Researcher in Hebrew Bible and early Judaism. Teacher of all things critical religion. Philologist-at-large. Citizen.
P.B. (Bärry) Hartog is a Postdoctoral Researcher at the PThU in Groningen. His research concentrates on Early Judaism (including the Dead Sea Scrolls) in the context of the Graeco-Roman world. He has a particular interest in issues of textual scholarship and exegesis, the construction and development of identity, and intercultural contacts in an ever-expanding world.
I am currently the Assistant Professor of Early Judaism in the Near Eastern Languages and Cultures department at the University of California-Los Angeles. My primary research interests are in the Early Judaism, rabbinic literature, the Roman Near East. Specifically, I am interested in the ways ancient Jews navigated living under imperial domination through the development of legislation and rhetoric about the Other. I am currently working on my first monograph, The Festivals of the Gentiles in Early Judaism. My research also concentrates on the Roman Near East and Semitic languages, especially Aramaic, and their use in imperial contexts. In particular, I investigate the material presentation of Aramaic inscriptions found throughout the Roman Empire. I have authored translation and paleographic articles on Palmyrene Aramaic inscriptions as one of the founding members of the Wisconsin Palmyrene Aramaic Inscription Project in journals including Maarav and KUSATU. I spent the 2017-2018 academic year in Rome as a Rome Prize Fellow in Ancient Studies at the American Academy in Rome (FAAR ‘18). I earned my PhD in Classical and Ancient Near Eastern Studies (2018) and my MA in Hebrew and Semitic Studies (2014) from the University of Wisconsin-Madison.
David A. Burnett has completed doctoral coursework toward a PhD in Religious Studies in Judaism and Christianity in Antiquity at Marquette University. He has served as a graduate teaching assistant and research assistant in the Department of Theology at Marquette. He has also studied at Tantur Ecumenical Institute of the University of Notre Dame in Jerusalem, Israel and Oxford University. His work has been published with Fortress Academic/Lexington Press and in the Journal for the Study of Paul and His Letters. His research interests include early Jewish apocalyptic, esoteric, and mystical traditions within the reception and interpretation of scripture in the Second Temple period and the integral role these traditions play in the study of Christian origins. More specifically, he is interested in the origins and development of early Jewish and Christian deification and angelomorphic traditions, the development of Messianism and Christology, and apocalyptic eschatology and resurrection beliefs in Early Judaism and Christian origins. His current research agenda focuses on tracing these streams of tradition in Pauline literature and thought, Luke-Acts, and the exploration and (re)description of the parting of the ways between early Judaism and Christianity.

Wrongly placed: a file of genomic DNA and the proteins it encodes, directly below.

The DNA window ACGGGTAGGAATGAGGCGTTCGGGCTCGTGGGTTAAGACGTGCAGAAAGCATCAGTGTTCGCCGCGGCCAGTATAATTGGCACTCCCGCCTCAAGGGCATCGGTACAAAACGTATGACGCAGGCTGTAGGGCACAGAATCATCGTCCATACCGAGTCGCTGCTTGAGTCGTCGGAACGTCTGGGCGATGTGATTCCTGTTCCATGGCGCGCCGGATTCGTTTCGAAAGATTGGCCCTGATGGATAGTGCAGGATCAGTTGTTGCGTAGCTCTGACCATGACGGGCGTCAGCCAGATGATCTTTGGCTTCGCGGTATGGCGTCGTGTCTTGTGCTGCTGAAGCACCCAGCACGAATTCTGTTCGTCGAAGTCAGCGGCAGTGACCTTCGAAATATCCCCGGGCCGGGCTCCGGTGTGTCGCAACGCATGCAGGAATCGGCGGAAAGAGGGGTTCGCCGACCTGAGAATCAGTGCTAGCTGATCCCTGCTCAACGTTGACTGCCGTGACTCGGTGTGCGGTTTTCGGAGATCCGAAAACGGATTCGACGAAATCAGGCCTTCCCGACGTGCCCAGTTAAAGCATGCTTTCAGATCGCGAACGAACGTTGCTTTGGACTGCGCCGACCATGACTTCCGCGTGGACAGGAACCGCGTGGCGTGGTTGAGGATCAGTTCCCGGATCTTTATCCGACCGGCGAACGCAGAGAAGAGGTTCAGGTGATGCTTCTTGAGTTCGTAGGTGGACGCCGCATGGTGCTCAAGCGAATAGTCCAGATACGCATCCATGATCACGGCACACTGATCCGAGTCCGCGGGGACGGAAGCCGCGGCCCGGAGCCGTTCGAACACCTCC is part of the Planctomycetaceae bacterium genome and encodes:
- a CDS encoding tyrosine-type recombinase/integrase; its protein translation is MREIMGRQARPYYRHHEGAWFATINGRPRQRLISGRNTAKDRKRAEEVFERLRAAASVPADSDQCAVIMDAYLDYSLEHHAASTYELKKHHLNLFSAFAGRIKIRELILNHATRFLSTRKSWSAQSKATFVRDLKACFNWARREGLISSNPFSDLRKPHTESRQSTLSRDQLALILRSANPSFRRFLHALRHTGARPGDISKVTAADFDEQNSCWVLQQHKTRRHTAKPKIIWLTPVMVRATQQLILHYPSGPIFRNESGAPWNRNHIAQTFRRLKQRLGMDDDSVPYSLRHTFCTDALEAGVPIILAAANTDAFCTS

2013 PhD New Testament and Early Judaism; minor, Ancient Mediterranean Religions, McGill University, Faculty of Religious Studies
2006 MA New Testament, McGill University, Faculty of Religious Studies
2004 BA with distinction Anthropology and Religious Studies, McGill University, Faculty of Arts
Principally trained in both early Christianity and early Judaism, I approach religion in antiquity from an interdisciplinary perspective that challenges category assumptions about early Christian and Jewish literature. In my research and teaching, my goal is to showcase the intricacies of shared cosmological expectations among the communities of the ancient Mediterranean. I write about the intersection of cultural expectations in narratives from the Greco-Roman period, across religious boundaries, especially narrative-level rituals. My first book, My Flesh is Meat Indeed (Fortress; 2015) evaluates how John 6:51c–58 contributes to the gospel’s presentation of Jesus as divine in light of Hellenistic attitudes about sacrifice, divinity, and the consumption of human flesh. My next book-length project, Hierophagy: Transformational Eating in Ancient Literature, explores how performative consumption effects transformation in ancient Mediterranean narratives.